Police, health, criminal justice and voluntary agencies have come together for the unveiling of a ground-breaking new service to support vulnerable people across Greater Manchester.
Jointly commissioned by Greater Manchester’s Mayor and Police and Crime Commissioner Tony Lloyd and Greater Manchester Health and Social Care Partnership, the service will work with vulnerable people in custody, courts and in the community to address issues such as mental ill health and substance abuse, providing the support they need to improve their health and wellbeing and reduce the risk of offending.
Mitie Care & Custody, in partnership with Cheshire and Greater Manchester Community Rehabilitation Company and 5 Boroughs Partnership NHS Foundation Trust, were chosen in October 2016 to deliver the integrated Police Custody Healthcare Service and a Liaison and Diversion Service, which will enhance support already offered to people who come into custody.
Greater Manchester Mayor and Police and Crime Commissioner Tony Lloyd said: “This service will provide a lifeline to thousands of vulnerable people, bringing police and health services together to address underlying issues of offending. It’s a common sense approach, but one that will only be effective if everybody with a stake in the criminal justice system contributes to its success.”
Dr Richard Preece, Executive Lead for Quality, Greater Manchester Health and Social Care Partnership, said: “Devolution in Greater Manchester is providing the means and opportunities to do things differently. Health and social care cannot be seen in isolation. We must work together to improve care in custody. By joining up our way of working, vulnerable individuals will be supported to access appropriate services and hopefully together we can reduce the chances of people reoffending.”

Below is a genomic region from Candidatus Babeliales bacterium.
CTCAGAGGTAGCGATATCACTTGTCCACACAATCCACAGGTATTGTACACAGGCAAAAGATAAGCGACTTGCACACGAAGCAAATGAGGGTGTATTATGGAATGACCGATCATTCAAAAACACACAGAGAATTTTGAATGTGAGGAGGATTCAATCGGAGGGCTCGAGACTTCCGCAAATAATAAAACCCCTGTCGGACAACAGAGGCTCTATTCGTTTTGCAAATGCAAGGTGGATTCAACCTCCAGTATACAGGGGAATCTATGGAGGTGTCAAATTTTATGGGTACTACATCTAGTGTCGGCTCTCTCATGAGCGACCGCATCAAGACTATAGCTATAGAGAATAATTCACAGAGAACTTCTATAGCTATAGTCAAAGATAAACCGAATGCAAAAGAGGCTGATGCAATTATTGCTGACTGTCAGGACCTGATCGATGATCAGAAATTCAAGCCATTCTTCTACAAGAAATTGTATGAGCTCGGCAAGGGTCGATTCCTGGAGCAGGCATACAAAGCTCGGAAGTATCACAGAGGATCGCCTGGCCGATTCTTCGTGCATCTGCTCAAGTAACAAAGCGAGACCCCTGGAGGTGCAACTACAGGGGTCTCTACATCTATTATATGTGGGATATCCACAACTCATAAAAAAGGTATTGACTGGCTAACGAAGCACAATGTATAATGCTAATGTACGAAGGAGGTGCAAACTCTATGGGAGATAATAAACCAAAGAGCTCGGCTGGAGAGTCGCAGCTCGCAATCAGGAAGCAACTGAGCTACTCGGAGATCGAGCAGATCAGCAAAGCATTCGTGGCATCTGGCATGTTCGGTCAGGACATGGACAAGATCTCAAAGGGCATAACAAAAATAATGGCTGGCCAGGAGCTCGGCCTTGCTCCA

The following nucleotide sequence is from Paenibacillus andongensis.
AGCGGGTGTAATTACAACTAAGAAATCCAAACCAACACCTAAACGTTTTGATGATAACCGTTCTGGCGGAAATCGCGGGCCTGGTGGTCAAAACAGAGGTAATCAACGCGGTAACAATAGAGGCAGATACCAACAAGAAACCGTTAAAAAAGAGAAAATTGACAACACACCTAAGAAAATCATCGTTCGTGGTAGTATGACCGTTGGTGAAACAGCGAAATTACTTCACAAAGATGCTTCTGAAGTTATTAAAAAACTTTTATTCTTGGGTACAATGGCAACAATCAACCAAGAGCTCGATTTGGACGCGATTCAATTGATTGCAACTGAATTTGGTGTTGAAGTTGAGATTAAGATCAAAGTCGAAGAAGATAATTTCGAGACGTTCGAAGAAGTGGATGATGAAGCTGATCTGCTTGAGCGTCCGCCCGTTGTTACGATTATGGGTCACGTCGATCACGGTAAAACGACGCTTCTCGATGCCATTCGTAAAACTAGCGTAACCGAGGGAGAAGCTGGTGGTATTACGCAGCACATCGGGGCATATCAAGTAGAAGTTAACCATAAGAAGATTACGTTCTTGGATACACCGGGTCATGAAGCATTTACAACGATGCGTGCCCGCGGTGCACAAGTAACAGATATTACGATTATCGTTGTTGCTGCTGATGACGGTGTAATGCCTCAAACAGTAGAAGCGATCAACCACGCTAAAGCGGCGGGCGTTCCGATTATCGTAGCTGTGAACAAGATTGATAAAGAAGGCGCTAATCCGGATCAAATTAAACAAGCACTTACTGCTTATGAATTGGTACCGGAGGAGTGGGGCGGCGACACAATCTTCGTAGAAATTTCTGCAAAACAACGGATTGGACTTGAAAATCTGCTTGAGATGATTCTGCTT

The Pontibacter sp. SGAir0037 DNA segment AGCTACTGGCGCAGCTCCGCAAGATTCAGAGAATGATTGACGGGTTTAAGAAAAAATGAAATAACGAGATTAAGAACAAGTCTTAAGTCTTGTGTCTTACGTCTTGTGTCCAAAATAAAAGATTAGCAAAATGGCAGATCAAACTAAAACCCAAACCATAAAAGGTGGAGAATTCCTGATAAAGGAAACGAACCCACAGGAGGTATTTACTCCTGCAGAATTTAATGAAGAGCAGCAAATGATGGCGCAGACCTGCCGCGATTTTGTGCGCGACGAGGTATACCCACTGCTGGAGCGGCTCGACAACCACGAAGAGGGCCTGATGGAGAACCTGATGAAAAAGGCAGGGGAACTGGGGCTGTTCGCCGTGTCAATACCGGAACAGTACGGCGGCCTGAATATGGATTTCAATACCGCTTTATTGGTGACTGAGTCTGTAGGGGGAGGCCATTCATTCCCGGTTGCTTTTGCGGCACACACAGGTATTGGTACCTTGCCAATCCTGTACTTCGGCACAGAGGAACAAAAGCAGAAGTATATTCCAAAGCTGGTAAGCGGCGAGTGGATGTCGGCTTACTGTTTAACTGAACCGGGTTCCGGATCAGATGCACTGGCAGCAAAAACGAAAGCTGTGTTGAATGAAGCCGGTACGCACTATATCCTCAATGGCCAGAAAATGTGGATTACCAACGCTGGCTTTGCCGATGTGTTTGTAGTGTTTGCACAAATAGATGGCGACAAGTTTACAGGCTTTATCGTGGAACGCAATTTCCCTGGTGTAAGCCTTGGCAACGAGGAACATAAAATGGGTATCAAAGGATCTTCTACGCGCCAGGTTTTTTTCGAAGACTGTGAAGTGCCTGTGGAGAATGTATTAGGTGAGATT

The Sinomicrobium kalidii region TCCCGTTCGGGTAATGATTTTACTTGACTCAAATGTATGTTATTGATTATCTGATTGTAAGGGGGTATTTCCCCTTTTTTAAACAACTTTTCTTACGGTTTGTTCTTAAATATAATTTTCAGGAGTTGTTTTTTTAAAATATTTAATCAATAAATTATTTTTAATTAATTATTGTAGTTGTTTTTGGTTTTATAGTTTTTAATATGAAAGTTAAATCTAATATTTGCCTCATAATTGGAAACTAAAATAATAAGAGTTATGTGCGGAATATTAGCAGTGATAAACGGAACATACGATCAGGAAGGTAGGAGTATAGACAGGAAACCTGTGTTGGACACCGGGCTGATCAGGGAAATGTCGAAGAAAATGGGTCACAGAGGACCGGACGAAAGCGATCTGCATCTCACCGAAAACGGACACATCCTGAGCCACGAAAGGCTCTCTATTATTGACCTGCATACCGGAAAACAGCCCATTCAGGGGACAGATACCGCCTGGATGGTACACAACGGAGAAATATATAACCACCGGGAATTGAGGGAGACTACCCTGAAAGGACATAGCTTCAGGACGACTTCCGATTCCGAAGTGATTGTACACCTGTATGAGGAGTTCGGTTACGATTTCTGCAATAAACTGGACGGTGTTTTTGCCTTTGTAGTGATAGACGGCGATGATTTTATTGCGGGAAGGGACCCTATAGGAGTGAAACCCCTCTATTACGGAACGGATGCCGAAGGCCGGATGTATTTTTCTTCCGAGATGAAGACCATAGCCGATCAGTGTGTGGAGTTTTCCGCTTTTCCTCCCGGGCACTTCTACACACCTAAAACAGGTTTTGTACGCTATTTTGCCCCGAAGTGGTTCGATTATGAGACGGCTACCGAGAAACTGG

On behalf of all partner organisations, Seb Stewart, Managing Director at Care & Custody Health said: “By bringing together a credible, forward-thinking partnership of organisations to deliver fully integrated, innovative services to the police, courts and communities of Greater Manchester, we can support positive outcomes for vulnerable individuals coming into the criminal justice system, and contribute to a reduction in re-offending.”
The service was launched at an event at Friends Meeting House in Manchester on Monday 30 January. At the event attendees heard how the service will work on the ground and the role they can play in driving it forward. Speakers included Adam Allen, Chief Executive, Police and Crime Commissioner’s Office, Richard Preece, Executive Lead for Quality, Greater Manchester Health and Social Care Partnership, and Seb Stewart, Managing Director at Mitie.
The new service, which goes live on 1 February, will health assess thousands of vulnerable adults and young people who come into contact with the criminal justice system, including custody detainees and defendants passing through the court system. Those with mental health issues, learning disabilities, substance misuse or other vulnerabilities will be supported to access appropriate services.
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